Volvo venture fund invests in battery startup
Volvo Cars’ venture capital arm has invested in battery technology startup StoreDot, betting the company’s fast charging tech could be a game-changer as the automaker rolls out new electric vehicles.
“We believe StoreDot has very interesting battery technology,” said Alexander Petrofski, head of the Volvo Cars Tech Fund. “They specialize in anode material, improving charging times quite significantly. Given that electrification is a major priority for Volvo Cars, this is technology that is of significant interest to us.”
Volvo did not disclose how much it invested in StoreDot, which has received funding from companies including Daimler, VinFast and BP in previous rounds. Petrofski said Volvo’s investments usually account for less than 10 percent of a company’s value.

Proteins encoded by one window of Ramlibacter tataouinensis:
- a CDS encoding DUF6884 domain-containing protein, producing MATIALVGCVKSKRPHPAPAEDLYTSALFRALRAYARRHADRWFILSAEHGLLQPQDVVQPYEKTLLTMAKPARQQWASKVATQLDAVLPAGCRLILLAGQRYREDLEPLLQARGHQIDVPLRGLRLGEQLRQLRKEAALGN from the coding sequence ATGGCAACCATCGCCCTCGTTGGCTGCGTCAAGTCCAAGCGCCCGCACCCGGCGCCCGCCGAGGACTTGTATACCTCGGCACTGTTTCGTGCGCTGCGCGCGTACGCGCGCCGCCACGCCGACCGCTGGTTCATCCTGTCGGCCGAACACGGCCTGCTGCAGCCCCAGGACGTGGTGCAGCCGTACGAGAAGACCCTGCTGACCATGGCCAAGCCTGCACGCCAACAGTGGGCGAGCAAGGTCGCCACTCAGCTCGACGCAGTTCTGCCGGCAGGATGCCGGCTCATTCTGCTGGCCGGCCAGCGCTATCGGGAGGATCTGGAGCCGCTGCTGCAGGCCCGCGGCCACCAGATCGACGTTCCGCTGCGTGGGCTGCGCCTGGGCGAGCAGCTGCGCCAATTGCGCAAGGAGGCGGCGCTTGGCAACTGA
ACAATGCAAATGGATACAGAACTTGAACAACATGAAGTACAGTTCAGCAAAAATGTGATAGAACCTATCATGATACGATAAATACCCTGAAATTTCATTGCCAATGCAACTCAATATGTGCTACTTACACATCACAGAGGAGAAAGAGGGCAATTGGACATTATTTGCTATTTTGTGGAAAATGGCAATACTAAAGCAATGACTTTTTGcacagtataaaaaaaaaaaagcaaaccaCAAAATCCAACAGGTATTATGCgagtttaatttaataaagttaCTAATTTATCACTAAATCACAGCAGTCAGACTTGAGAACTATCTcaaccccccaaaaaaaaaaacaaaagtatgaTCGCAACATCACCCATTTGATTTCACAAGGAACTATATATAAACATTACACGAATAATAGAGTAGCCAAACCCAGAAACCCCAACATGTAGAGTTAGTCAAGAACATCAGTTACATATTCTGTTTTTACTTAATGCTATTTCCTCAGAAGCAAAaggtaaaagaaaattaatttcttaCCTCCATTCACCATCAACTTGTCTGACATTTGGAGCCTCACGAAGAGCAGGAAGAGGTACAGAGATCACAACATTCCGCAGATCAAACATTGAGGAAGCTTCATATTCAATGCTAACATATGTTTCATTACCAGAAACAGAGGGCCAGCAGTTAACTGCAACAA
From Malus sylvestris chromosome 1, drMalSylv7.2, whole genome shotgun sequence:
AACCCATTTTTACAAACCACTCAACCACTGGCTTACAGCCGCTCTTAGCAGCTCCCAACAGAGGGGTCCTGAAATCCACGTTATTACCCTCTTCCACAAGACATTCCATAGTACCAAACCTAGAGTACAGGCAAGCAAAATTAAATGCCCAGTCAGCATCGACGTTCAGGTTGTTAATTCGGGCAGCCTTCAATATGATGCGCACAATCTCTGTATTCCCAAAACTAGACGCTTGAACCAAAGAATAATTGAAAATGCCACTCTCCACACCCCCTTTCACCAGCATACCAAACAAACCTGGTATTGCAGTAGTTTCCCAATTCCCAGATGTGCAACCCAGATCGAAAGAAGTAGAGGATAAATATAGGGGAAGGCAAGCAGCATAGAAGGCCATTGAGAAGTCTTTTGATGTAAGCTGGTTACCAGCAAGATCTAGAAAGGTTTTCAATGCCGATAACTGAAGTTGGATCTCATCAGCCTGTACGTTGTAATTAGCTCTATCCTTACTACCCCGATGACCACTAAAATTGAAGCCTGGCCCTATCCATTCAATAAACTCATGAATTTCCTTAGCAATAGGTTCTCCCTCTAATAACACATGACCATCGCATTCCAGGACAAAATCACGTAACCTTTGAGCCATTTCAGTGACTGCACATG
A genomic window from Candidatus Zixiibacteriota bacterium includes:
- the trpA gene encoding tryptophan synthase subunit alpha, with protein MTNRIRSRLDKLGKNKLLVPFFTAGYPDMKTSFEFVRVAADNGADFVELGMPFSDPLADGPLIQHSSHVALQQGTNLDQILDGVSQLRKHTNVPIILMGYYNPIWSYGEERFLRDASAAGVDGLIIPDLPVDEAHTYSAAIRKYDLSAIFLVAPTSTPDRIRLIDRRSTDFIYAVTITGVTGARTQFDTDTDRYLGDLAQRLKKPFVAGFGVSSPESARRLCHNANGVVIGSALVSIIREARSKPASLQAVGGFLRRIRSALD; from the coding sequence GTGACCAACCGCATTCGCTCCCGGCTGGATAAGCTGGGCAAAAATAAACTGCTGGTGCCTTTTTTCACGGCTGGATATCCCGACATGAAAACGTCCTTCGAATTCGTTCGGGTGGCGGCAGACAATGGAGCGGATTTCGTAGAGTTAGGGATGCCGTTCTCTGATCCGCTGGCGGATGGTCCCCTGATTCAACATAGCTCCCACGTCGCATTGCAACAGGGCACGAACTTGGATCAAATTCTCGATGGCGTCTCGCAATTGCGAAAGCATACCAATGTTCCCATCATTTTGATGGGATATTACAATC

“We don’t want to control the company because if we wanted to control it, we could buy it,” he said. “But we don’t want to. We want it to prosper standing on its own legs.”
StoreDot, founded in 2012 in Herzliya, Israel, has raised $190.5 million to date, according to Crunchbase records.
The company is developing fast charging battery technology it says could allow EVs to get 100 miles of range with two minutes of charging by 2032. The company plans a gradual evolution toward that target: It seeks to mass-produce batteries that can achieve that range with five minutes of charge by 2024, followed by tech that can hit that figure in three minutes by 2028.
The startup uses battery chemistry that differs from that of many of its competitors in the burgeoning EV battery industry. StoreDot says it replaces traditional lithium ion graphite anodes with silicon synthesized with proprietary compounds. This, it says, results in faster charging times.
The investment comes as Volvo prepares to roll out a host of electric models. The automaker has set aggressive electrification targets, planning to phase out gasoline-powered vehicles, including hybrids, in its lineup by 2030.